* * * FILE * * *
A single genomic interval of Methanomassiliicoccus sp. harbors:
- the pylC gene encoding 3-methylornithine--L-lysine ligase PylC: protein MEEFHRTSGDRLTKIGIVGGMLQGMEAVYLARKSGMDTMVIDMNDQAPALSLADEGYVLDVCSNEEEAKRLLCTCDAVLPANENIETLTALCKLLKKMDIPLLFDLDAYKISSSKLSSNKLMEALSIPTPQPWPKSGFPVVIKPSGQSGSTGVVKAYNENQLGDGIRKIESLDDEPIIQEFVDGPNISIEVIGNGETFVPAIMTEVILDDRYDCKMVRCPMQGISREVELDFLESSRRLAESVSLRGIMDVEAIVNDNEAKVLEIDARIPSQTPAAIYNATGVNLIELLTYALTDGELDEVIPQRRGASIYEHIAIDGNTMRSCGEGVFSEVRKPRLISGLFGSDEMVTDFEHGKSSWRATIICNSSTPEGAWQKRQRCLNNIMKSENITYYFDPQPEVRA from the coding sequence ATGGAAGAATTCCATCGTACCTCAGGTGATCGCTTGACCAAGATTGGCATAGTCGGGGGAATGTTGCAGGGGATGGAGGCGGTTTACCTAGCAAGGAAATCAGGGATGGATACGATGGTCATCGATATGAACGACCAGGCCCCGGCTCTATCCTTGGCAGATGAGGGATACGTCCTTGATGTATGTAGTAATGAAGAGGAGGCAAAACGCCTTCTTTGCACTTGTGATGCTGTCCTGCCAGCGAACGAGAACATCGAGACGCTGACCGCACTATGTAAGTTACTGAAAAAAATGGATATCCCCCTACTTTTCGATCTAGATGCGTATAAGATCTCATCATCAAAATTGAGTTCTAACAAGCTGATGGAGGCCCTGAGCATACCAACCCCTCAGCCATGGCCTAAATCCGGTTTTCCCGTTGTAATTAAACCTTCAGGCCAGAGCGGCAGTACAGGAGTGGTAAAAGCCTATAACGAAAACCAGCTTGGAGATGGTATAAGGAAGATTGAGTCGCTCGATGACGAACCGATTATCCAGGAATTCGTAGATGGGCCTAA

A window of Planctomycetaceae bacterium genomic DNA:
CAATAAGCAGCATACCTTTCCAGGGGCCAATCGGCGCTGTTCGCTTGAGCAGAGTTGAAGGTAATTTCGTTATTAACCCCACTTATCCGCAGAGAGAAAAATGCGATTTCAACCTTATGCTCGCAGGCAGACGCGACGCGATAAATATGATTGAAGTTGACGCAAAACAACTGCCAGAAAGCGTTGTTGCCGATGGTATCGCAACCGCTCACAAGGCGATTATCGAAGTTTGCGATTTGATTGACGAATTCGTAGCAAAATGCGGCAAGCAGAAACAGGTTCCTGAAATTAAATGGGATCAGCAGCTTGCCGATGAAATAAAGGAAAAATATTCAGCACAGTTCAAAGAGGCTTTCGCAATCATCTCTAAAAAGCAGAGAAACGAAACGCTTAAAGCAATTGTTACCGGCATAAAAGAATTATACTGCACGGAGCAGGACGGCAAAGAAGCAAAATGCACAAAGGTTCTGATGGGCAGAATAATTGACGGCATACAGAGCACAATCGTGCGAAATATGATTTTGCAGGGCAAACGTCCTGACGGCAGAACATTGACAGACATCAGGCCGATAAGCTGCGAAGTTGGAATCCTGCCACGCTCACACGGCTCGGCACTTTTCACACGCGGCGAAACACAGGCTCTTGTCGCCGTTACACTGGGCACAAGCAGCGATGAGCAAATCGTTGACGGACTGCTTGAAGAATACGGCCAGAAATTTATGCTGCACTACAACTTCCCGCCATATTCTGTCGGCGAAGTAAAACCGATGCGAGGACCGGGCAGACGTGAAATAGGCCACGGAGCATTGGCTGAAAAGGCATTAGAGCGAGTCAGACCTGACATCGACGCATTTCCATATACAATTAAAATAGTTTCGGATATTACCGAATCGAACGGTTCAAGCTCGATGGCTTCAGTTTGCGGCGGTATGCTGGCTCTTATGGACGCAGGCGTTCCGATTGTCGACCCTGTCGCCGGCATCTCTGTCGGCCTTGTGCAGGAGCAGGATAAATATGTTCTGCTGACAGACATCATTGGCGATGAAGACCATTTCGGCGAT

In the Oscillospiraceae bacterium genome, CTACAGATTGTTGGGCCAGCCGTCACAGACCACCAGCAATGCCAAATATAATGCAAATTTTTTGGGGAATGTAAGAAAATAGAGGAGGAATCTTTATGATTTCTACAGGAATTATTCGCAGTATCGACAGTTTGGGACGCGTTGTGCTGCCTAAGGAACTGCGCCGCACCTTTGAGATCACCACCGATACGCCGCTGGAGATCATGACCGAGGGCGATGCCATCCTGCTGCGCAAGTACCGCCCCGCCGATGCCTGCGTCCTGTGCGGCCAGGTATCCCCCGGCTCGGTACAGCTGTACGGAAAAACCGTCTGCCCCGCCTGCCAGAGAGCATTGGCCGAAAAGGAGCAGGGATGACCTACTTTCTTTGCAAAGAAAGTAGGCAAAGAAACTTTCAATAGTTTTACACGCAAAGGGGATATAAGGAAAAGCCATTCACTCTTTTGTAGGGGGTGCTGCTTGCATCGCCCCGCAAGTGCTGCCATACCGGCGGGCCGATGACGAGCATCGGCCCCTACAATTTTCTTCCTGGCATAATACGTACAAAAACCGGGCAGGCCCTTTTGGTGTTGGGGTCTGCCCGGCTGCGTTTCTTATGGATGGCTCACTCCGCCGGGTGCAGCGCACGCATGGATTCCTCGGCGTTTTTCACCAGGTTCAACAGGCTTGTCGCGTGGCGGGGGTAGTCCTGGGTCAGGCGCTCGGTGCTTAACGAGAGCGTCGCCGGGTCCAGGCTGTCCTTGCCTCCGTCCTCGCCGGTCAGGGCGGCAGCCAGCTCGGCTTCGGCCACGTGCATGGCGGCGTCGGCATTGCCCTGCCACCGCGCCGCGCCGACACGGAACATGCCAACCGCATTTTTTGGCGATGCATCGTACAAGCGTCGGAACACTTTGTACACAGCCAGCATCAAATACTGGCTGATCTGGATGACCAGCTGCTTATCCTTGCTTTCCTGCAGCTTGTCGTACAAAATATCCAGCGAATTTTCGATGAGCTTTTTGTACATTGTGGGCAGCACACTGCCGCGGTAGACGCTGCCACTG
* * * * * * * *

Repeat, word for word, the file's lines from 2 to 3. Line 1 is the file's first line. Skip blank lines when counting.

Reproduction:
- the pylC gene encoding 3-methylornithine--L-lysine ligase PylC: protein MEEFHRTSGDRLTKIGIVGGMLQGMEAVYLARKSGMDTMVIDMNDQAPALSLADEGYVLDVCSNEEEAKRLLCTCDAVLPANENIETLTALCKLLKKMDIPLLFDLDAYKISSSKLSSNKLMEALSIPTPQPWPKSGFPVVIKPSGQSGSTGVVKAYNENQLGDGIRKIESLDDEPIIQEFVDGPNISIEVIGNGETFVPAIMTEVILDDRYDCKMVRCPMQGISREVELDFLESSRRLAESVSLRGIMDVEAIVNDNEAKVLEIDARIPSQTPAAIYNATGVNLIELLTYALTDGELDEVIPQRRGASIYEHIAIDGNTMRSCGEGVFSEVRKPRLISGLFGSDEMVTDFEHGKSSWRATIICNSSTPEGAWQKRQRCLNNIMKSENITYYFDPQPEVRA from the coding sequence ATGGAAGAATTCCATCGTACCTCAGGTGATCGCTTGACCAAGATTGGCATAGTCGGGGGAATGTTGCAGGGGATGGAGGCGGTTTACCTAGCAAGGAAATCAGGGATGGATACGATGGTCATCGATATGAACGACCAGGCCCCGGCTCTATCCTTGGCAGATGAGGGATACGTCCTTGATGTATGTAGTAATGAAGAGGAGGCAAAACGCCTTCTTTGCACTTGTGATGCTGTCCTGCCAGCGAACGAGAACATCGAGACGCTGACCGCACTATGTAAGTTACTGAAAAAAATGGATATCCCCCTACTTTTCGATCTAGATGCGTATAAGATCTCATCATCAAAATTGAGTTCTAACAAGCTGATGGAGGCCCTGAGCATACCAACCCCTCAGCCATGGCCTAAATCCGGTTTTCCCGTTGTAATTAAACCTTCAGGCCAGAGCGGCAGTACAGGAGTGGTAAAAGCCTATAACGAAAACCAGCTTGGAGATGGTATAAGGAAGATTGAGTCGCTCGATGACGAACCGATTATCCAGGAATTCGTAGATGGGCCTAA

A window of Planctomycetaceae bacterium genomic DNA: